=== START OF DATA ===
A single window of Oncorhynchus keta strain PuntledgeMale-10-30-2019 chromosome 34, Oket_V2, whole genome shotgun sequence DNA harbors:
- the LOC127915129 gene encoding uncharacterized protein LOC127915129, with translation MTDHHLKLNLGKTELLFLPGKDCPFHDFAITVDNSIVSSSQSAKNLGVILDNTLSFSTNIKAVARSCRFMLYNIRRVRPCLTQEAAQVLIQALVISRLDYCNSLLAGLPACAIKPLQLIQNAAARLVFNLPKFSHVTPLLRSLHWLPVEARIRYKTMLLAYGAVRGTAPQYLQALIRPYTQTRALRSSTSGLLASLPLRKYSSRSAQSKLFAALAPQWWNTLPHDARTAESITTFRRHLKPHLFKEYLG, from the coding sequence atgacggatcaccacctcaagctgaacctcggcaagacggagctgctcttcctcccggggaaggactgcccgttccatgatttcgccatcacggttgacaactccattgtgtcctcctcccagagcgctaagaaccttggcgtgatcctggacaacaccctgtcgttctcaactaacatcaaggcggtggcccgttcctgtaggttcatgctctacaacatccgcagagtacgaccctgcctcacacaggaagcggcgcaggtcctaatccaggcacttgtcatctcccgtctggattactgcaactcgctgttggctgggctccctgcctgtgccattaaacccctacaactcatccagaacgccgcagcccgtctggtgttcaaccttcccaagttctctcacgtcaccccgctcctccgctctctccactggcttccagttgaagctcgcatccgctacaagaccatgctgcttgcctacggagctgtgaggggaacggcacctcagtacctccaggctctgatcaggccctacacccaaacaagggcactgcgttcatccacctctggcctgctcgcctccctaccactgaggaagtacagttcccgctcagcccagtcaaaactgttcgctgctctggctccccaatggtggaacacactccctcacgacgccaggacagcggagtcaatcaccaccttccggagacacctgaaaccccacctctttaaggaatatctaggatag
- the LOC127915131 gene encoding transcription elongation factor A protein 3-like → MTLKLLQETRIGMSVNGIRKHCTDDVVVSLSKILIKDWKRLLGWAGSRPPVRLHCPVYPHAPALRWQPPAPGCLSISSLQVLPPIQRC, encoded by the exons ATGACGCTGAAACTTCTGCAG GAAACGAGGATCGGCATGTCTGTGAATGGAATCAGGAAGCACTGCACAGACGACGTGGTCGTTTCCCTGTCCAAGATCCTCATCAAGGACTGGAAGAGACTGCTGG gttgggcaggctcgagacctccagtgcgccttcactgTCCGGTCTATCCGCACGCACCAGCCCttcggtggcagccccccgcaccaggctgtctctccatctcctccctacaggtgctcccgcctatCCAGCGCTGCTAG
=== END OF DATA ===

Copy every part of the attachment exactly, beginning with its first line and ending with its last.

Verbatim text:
A single window of Oncorhynchus keta strain PuntledgeMale-10-30-2019 chromosome 34, Oket_V2, whole genome shotgun sequence DNA harbors:
- the LOC127915129 gene encoding uncharacterized protein LOC127915129, with translation MTDHHLKLNLGKTELLFLPGKDCPFHDFAITVDNSIVSSSQSAKNLGVILDNTLSFSTNIKAVARSCRFMLYNIRRVRPCLTQEAAQVLIQALVISRLDYCNSLLAGLPACAIKPLQLIQNAAARLVFNLPKFSHVTPLLRSLHWLPVEARIRYKTMLLAYGAVRGTAPQYLQALIRPYTQTRALRSSTSGLLASLPLRKYSSRSAQSKLFAALAPQWWNTLPHDARTAESITTFRRHLKPHLFKEYLG, from the coding sequence atgacggatcaccacctcaagctgaacctcggcaagacggagctgctcttcctcccggggaaggactgcccgttccatgatttcgccatcacggttgacaactccattgtgtcctcctcccagagcgctaagaaccttggcgtgatcctggacaacaccctgtcgttctcaactaacatcaaggcggtggcccgttcctgtaggttcatgctctacaacatccgcagagtacgaccctgcctcacacaggaagcggcgcaggtcctaatccaggcacttgtcatctcccgtctggattactgcaactcgctgttggctgggctccctgcctgtgccattaaacccctacaactcatccagaacgccgcagcccgtctggtgttcaaccttcccaagttctctcacgtcaccccgctcctccgctctctccactggcttccagttgaagctcgcatccgctacaagaccatgctgcttgcctacggagctgtgaggggaacggcacctcagtacctccaggctctgatcaggccctacacccaaacaagggcactgcgttcatccacctctggcctgctcgcctccctaccactgaggaagtacagttcccgctcagcccagtcaaaactgttcgctgctctggctccccaatggtggaacacactccctcacgacgccaggacagcggagtcaatcaccaccttccggagacacctgaaaccccacctctttaaggaatatctaggatag
- the LOC127915131 gene encoding transcription elongation factor A protein 3-like → MTLKLLQETRIGMSVNGIRKHCTDDVVVSLSKILIKDWKRLLGWAGSRPPVRLHCPVYPHAPALRWQPPAPGCLSISSLQVLPPIQRC, encoded by the exons ATGACGCTGAAACTTCTGCAG GAAACGAGGATCGGCATGTCTGTGAATGGAATCAGGAAGCACTGCACAGACGACGTGGTCGTTTCCCTGTCCAAGATCCTCATCAAGGACTGGAAGAGACTGCTGG gttgggcaggctcgagacctccagtgcgccttcactgTCCGGTCTATCCGCACGCACCAGCCCttcggtggcagccccccgcaccaggctgtctctccatctcctccctacaggtgctcccgcctatCCAGCGCTGCTAG